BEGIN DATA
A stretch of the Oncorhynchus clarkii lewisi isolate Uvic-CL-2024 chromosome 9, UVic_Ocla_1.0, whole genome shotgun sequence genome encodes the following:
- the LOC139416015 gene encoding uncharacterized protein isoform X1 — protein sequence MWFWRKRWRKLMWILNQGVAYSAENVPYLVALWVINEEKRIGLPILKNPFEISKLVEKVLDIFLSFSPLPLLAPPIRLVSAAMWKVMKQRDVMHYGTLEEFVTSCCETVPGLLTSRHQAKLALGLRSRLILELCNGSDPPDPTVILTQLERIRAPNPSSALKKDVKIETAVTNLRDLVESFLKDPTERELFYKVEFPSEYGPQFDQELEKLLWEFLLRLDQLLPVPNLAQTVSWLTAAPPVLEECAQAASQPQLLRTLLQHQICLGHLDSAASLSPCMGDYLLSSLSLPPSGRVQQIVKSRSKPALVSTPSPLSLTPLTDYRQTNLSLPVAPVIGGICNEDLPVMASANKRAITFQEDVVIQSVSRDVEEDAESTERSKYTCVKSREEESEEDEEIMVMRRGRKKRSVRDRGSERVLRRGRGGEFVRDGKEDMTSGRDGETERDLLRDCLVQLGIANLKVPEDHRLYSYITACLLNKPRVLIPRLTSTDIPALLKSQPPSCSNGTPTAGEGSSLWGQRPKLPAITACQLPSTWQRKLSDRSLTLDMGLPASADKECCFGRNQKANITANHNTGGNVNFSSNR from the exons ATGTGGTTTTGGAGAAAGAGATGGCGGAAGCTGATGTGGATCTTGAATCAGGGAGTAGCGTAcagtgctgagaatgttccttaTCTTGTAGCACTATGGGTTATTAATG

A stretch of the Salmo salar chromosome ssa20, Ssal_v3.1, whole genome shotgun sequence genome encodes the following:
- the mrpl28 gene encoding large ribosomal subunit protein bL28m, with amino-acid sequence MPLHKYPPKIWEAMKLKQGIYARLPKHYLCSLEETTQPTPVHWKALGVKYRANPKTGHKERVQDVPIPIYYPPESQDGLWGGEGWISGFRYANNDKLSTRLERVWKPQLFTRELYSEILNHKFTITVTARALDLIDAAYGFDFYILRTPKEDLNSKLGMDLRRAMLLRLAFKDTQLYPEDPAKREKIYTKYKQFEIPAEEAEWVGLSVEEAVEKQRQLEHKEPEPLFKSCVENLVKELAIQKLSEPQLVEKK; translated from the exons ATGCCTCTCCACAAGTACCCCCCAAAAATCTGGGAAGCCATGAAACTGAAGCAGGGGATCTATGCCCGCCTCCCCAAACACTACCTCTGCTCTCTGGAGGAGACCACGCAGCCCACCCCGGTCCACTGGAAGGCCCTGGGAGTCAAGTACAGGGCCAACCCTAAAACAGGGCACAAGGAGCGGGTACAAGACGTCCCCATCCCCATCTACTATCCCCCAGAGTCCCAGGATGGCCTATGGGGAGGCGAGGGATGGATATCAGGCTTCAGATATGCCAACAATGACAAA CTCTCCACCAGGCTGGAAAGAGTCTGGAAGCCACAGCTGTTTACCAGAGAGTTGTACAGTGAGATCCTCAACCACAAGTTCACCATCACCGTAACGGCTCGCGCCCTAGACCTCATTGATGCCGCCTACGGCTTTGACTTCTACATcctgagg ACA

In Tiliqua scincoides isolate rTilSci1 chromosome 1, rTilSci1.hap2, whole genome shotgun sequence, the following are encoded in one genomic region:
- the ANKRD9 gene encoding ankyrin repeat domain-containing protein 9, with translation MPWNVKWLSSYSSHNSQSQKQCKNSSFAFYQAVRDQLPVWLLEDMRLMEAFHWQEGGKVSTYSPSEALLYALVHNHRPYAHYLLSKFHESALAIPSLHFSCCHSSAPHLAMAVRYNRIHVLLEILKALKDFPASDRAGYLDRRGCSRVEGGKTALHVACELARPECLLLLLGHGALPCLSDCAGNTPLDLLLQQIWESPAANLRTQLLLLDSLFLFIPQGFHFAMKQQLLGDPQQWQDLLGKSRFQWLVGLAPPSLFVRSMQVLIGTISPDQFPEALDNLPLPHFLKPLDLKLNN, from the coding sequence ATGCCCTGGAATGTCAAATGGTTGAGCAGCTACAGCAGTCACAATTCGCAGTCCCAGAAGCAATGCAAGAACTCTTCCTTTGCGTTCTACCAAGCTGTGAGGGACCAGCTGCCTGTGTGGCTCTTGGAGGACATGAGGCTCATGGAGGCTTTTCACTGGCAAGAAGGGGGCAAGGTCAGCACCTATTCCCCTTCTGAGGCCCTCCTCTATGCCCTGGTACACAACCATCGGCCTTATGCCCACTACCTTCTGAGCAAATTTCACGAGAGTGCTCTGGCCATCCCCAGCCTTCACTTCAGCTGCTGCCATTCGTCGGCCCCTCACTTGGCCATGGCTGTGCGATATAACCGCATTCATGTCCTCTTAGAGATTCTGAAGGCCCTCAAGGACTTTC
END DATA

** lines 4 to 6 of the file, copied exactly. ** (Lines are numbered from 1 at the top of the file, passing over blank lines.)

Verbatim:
- the mrpl28 gene encoding large ribosomal subunit protein bL28m, with amino-acid sequence MPLHKYPPKIWEAMKLKQGIYARLPKHYLCSLEETTQPTPVHWKALGVKYRANPKTGHKERVQDVPIPIYYPPESQDGLWGGEGWISGFRYANNDKLSTRLERVWKPQLFTRELYSEILNHKFTITVTARALDLIDAAYGFDFYILRTPKEDLNSKLGMDLRRAMLLRLAFKDTQLYPEDPAKREKIYTKYKQFEIPAEEAEWVGLSVEEAVEKQRQLEHKEPEPLFKSCVENLVKELAIQKLSEPQLVEKK; translated from the exons ATGCCTCTCCACAAGTACCCCCCAAAAATCTGGGAAGCCATGAAACTGAAGCAGGGGATCTATGCCCGCCTCCCCAAACACTACCTCTGCTCTCTGGAGGAGACCACGCAGCCCACCCCGGTCCACTGGAAGGCCCTGGGAGTCAAGTACAGGGCCAACCCTAAAACAGGGCACAAGGAGCGGGTACAAGACGTCCCCATCCCCATCTACTATCCCCCAGAGTCCCAGGATGGCCTATGGGGAGGCGAGGGATGGATATCAGGCTTCAGATATGCCAACAATGACAAA CTCTCCACCAGGCTGGAAAGAGTCTGGAAGCCACAGCTGTTTACCAGAGAGTTGTACAGTGAGATCCTCAACCACAAGTTCACCATCACCGTAACGGCTCGCGCCCTAGACCTCATTGATGCCGCCTACGGCTTTGACTTCTACATcctgagg ACA

In Tiliqua scincoides isolate rTilSci1 chromosome 1, rTilSci1.hap2, whole genome shotgun sequence, the following are encoded in one genomic region:
- the ANKRD9 gene encoding ankyrin repeat domain-containing protein 9, with translation MPWNVKWLSSYSSHNSQSQKQCKNSSFAFYQAVRDQLPVWLLEDMRLMEAFHWQEGGKVSTYSPSEALLYALVHNHRPYAHYLLSKFHESALAIPSLHFSCCHSSAPHLAMAVRYNRIHVLLEILKALKDFPASDRAGYLDRRGCSRVEGGKTALHVACELARPECLLLLLGHGALPCLSDCAGNTPLDLLLQQIWESPAANLRTQLLLLDSLFLFIPQGFHFAMKQQLLGDPQQWQDLLGKSRFQWLVGLAPPSLFVRSMQVLIGTISPDQFPEALDNLPLPHFLKPLDLKLNN, from the coding sequence ATGCCCTGGAATGTCAAATGGTTGAGCAGCTACAGCAGTCACAATTCGCAGTCCCAGAAGCAATGCAAGAACTCTTCCTTTGCGTTCTACCAAGCTGTGAGGGACCAGCTGCCTGTGTGGCTCTTGGAGGACATGAGGCTCATGGAGGCTTTTCACTGGCAAGAAGGGGGCAAGGTCAGCACCTATTCCCCTTCTGAGGCCCTCCTCTATGCCCTGGTACACAACCATCGGCCTTATGCCCACTACCTTCTGAGCAAATTTCACGAGAGTGCTCTGGCCATCCCCAGCCTTCACTTCAGCTGCTGCCATTCGTCGGCCCCTCACTTGGCCATGGCTGTGCGATATAACCGCATTCATGTCCTCTTAGAGATTCTGAAGGCCCTCAAGGACTTTC